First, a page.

It’s not every time a football-filled month like April comes around. Featuring derbies in England, Italy, Germany, Spain, Scotland, April 2017 is a football lover’s dream come true.
Icing on the cake? Champions League football sandwiched somewhere in between the already-hectic football schedule.
The reunion between Ancelotti and Real Madrid, the clash between Barcelona and Juventus, free-scoring Monaco against Borussia Dortmund and lucky Atletico up against English champions, Leicester City.
Mouth-watering clashes, and I was already looking forward to all the action (sure you were too). Now that the first leg has been played, what events caught my attention?
Did history repeat itself? Were there surprises, disappointments? Who went into hiding while the stars shone? Here’s what I learnt after the first leg of the 2016/2017 UEFA Champions League quarter finals
1. The Case for Video Technology
I had to start with the controversial one, right? Well, since time immemorial, terrible refereeing decisions have always reared their ugly heads with each match-day.
And this UCL knockout stage round was not an exception.
Case 1: In the game between Atletico Madrid and Leicester City, Albrighton tripped Griezmann while trying to defend against Atletico’s counter attack. But, the Frenchman, running at full speed, fell inside the box.
And a penalty was awarded to the Spanish side.
Griezmann stepped up and scored. That goal was the only goal of the game.
Case 2: In Munich, Bayern Munich were having an awesome first half and were putting Real Madrid to the sword. In the midst of the frenzy, Ribery collected the ball in the opposition’s 18-yard box, tried to squeeze the ball past the wall of defenders and the ball controversially hit Nacho somewhere between his neck, shoulder and his arm.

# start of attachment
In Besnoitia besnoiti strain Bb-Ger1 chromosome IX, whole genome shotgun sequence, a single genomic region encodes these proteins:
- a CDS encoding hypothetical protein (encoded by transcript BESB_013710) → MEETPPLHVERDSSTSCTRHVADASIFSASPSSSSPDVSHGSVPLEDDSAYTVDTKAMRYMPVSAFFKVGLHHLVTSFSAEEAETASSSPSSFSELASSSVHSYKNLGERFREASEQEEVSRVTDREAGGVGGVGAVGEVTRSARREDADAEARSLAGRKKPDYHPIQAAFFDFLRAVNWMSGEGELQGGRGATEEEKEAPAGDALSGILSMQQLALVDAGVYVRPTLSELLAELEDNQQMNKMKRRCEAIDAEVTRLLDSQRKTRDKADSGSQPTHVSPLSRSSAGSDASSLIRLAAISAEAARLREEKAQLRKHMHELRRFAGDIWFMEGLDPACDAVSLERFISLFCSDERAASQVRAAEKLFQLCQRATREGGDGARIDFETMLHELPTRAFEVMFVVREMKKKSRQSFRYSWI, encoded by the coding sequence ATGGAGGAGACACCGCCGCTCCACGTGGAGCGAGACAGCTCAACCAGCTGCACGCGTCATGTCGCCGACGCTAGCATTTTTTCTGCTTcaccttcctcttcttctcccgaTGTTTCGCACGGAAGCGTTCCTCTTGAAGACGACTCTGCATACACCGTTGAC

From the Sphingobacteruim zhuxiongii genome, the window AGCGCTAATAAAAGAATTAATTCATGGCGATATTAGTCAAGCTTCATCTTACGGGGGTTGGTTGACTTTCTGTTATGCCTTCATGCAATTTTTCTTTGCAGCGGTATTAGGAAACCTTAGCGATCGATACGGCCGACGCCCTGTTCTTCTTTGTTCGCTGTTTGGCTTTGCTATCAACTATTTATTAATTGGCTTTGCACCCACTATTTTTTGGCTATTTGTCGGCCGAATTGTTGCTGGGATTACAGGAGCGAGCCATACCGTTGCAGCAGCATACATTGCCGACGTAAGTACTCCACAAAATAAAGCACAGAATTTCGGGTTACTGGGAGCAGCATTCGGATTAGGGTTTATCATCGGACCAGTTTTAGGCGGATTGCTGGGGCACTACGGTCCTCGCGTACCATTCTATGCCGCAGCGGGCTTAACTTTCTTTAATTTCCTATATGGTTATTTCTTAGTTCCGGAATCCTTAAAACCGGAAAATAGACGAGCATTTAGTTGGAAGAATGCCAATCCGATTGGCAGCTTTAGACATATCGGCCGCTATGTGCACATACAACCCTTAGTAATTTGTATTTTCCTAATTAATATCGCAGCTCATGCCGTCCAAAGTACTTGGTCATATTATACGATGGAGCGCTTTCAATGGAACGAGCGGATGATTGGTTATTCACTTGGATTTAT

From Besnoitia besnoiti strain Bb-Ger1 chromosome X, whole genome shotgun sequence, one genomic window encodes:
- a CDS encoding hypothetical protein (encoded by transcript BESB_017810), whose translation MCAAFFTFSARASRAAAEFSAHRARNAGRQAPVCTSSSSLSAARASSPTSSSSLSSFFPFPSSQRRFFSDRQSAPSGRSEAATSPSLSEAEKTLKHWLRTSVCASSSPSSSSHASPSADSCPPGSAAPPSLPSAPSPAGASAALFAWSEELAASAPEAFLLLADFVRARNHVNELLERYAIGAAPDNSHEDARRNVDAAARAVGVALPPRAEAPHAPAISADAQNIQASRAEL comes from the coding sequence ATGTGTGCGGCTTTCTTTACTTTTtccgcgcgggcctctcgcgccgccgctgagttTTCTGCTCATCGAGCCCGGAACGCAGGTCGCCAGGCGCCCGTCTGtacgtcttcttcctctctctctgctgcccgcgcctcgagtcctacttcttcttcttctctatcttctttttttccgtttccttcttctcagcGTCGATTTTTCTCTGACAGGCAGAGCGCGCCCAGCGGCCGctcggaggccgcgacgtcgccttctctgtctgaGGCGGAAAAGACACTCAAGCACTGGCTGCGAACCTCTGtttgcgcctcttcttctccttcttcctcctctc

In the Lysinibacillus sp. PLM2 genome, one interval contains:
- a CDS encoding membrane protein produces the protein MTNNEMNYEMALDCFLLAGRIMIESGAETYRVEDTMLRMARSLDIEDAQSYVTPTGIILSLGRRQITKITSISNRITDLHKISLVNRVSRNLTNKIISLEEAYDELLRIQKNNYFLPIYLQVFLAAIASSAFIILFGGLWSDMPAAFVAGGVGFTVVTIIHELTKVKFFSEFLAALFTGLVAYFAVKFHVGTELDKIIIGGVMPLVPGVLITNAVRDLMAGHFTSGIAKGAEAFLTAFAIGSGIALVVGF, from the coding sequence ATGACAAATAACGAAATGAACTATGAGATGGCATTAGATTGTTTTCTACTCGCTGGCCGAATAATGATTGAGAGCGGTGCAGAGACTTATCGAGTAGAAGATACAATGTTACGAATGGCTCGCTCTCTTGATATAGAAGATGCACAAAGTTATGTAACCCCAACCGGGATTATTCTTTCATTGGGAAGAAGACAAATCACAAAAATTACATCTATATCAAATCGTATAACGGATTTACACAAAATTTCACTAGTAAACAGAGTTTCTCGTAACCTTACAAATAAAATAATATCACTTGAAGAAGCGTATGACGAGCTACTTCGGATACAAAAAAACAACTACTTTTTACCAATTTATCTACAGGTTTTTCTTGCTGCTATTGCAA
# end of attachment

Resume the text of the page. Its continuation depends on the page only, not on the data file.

The referee, thinking the ball had hit the arm of the defender, awarded a penalty to the Bavarians, even when it seemed his assistant beside the goalpost thought otherwise.
Replays suggested that the ball had hit Nacho’s shoulder. By this time, a penalty had already been awarded, with Arturo Vidal stepping up to it.
Fortunately or not, the Chilean blazed the spot-kick over the bar and sent the ball on a space mission (Zaza must have been applauding).
Case 3: Have I mentioned Mbappe’s first goal against Borussia Dortmund which he scored while in an offside position?
Yes, these referees are only human. Yes, they can’t see it all every time. And yes, maybe it’s high time for technology to become a part of football via video technology.
While there’s the argument against technology’s encroachment into football, it seems only video technology can ensure a game ends all fair and square, instead of teams benefiting from human errors.
Technology may take all the fun away. But, imagine for a minute, that you are a PSG fan. Now imagine if video technology was used on that fateful night inside the Camp Nou. You think Barcelona would have still qualified instead of your team?
2. Newcomers Can Only Go as Far as Experience Lets Them
I totally have nothing against newcomers stepping in and giving every other club a run for their money. It’s a good thing for football.